Then we were off to the movies, “Horton Hears A Who”. No matter what age you are, 90 minutes spent with Dr. Seuss is just plain fun.

Fortunately we made it all the way through without disruption from MS dysphagia and related choking in spite of buttered popcorn, Junior Mints, and sodas.

Trying to engage Patti in a “what did you think about the movie?” conversation afterwards I offered – maybe it was a parable about compassionate Republican government (the elephant) protecting individual rights (the Who’s) against the thought police Democrats. (Hey now! That’s topical, and atypical.)

Patti stares at me and responds, “It was about a f#cking elephant.”

<SIGH> Obviously the casting out of the tongue demon failed. I have got to work on that.

Caregivingly Yours, J Patrick Leer 

Tuesday, March 18, 2008

Caregiving: economic problems = bad news for pets

“People will come overnight or during closed hours and tie them (pets) up outside in hopes we'll find them the next day or they'll abandoned them on a nearby road."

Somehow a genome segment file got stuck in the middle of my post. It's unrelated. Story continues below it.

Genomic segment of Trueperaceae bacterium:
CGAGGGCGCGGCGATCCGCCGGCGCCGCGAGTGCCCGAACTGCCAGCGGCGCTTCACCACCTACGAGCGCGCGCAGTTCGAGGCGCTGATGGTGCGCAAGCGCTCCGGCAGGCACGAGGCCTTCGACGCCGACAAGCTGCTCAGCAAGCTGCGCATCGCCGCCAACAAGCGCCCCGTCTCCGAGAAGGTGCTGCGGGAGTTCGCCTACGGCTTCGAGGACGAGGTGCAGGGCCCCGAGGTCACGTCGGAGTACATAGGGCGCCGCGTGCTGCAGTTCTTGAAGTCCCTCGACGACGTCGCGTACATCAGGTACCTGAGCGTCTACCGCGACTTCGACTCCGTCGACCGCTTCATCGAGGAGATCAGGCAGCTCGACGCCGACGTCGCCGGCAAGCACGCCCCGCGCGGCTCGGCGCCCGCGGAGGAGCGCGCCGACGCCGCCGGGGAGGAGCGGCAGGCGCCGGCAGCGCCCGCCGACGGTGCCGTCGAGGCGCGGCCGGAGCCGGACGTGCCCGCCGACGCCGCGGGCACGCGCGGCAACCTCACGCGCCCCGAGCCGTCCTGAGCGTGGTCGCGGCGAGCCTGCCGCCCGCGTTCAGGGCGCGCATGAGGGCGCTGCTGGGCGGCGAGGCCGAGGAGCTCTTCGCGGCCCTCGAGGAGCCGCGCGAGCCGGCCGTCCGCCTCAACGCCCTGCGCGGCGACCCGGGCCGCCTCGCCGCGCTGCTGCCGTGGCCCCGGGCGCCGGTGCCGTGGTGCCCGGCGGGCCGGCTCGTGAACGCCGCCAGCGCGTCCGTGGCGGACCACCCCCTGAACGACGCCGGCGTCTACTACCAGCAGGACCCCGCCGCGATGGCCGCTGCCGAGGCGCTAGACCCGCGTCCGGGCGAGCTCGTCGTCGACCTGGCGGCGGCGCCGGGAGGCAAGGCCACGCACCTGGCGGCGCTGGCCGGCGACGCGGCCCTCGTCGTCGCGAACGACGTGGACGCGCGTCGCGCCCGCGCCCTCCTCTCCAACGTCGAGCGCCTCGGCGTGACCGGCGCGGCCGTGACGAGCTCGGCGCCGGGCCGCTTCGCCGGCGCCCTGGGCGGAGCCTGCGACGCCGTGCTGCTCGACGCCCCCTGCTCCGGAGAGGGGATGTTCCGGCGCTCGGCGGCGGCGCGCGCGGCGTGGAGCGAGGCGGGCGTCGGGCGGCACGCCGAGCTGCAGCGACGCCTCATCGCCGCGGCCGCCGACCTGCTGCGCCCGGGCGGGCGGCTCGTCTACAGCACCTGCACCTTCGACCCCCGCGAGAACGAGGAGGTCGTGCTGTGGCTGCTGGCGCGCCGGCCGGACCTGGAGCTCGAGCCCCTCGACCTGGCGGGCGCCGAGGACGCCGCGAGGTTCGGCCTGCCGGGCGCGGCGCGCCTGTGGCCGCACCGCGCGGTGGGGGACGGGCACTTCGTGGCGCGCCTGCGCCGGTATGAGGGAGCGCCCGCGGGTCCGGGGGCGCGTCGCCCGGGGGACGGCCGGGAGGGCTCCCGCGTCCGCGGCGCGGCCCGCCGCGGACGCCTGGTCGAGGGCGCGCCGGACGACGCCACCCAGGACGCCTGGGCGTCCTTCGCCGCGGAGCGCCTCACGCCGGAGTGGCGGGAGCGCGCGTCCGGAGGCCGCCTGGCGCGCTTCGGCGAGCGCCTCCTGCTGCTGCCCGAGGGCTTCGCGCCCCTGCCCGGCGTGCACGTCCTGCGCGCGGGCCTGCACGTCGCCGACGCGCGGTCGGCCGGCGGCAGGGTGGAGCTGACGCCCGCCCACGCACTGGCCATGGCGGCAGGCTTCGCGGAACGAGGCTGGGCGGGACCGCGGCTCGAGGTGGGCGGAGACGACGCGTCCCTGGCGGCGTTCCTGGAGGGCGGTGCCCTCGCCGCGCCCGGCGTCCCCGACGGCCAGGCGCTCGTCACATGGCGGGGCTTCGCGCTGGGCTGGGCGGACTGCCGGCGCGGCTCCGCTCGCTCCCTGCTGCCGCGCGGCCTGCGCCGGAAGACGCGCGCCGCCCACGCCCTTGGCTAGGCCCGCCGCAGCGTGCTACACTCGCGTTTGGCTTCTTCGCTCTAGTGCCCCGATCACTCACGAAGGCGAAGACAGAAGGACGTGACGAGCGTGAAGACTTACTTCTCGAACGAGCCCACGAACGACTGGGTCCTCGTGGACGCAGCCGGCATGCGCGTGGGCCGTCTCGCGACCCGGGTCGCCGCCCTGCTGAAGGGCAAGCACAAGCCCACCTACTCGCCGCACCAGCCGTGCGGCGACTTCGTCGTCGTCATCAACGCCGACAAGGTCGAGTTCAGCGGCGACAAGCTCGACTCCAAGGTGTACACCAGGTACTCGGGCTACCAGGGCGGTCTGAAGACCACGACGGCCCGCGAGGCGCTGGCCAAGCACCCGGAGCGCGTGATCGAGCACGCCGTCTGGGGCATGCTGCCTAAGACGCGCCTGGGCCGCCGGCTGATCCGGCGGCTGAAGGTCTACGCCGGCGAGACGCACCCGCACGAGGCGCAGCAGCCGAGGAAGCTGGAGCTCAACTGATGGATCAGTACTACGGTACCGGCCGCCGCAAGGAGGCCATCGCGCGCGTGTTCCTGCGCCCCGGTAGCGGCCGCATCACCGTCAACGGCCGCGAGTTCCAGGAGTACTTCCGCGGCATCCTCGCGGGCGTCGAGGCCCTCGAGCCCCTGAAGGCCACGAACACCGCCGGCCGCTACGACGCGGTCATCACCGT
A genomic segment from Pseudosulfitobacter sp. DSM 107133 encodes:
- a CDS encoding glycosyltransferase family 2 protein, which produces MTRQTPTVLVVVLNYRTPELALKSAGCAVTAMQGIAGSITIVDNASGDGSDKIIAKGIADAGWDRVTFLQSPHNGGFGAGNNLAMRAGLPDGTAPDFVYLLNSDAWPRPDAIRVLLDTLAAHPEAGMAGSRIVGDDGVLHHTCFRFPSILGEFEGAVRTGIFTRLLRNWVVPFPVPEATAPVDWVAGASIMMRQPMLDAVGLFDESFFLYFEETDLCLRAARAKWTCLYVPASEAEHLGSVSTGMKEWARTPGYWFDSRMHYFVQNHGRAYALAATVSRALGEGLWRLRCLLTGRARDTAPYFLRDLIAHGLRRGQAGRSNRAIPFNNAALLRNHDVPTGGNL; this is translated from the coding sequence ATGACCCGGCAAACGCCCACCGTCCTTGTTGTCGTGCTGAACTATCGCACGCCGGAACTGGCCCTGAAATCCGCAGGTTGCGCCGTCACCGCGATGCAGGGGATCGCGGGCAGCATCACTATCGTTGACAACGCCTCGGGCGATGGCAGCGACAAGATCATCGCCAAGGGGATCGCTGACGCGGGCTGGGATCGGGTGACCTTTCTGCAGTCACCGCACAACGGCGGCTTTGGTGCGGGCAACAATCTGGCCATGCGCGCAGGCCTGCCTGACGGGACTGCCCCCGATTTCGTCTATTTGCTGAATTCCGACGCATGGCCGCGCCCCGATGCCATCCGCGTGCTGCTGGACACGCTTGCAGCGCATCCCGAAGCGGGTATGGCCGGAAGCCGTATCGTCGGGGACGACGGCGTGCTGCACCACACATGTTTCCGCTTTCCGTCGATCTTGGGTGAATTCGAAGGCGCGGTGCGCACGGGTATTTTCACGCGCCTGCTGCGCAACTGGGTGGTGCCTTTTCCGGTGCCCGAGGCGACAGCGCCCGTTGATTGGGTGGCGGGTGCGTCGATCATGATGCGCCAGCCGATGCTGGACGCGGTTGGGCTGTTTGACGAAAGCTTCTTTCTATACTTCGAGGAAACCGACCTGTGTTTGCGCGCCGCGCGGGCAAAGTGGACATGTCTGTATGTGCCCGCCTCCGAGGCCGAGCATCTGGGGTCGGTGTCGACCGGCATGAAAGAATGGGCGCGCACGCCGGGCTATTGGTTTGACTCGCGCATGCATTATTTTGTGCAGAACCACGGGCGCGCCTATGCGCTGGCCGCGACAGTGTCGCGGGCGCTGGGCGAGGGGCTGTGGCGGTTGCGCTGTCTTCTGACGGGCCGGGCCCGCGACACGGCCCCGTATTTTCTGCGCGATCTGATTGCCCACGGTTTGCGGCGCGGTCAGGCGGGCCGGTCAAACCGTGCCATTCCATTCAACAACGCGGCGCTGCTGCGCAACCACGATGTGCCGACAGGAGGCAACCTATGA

The East Shore Humane Society of Harrisburg, PA is seeing first hand the trickle down impact of the healthcare crises and mortgage meltdown. No government economists, politicians, or talking heads are needed to translate.


“Bankruptcy to unexpected medical issues, force families to make that tough decision,” claims Kelly Hitz.


During my spouse caregiver time with Patti last night we watched CBS 21 WHP evening news and learned that with 200 dogs and 200 cats, the East Shore Humane Society is operating at full capacity. Many of the animals are there by owner surrender.


A Google search revealed this is not an isolated problem to Harrisburg.


As families are fighting to stay ahead of the healthcare crises and mortgage meltdown, family pets are at risk of loosing ‘their homes’.


Dr. Shawn Crawford, a veterinarian in Camp Hill raised concerns over owners skipping vaccinations and other preventative care when money is tight. -- especially when it comes to once rampant diseases like parvo and lime disease.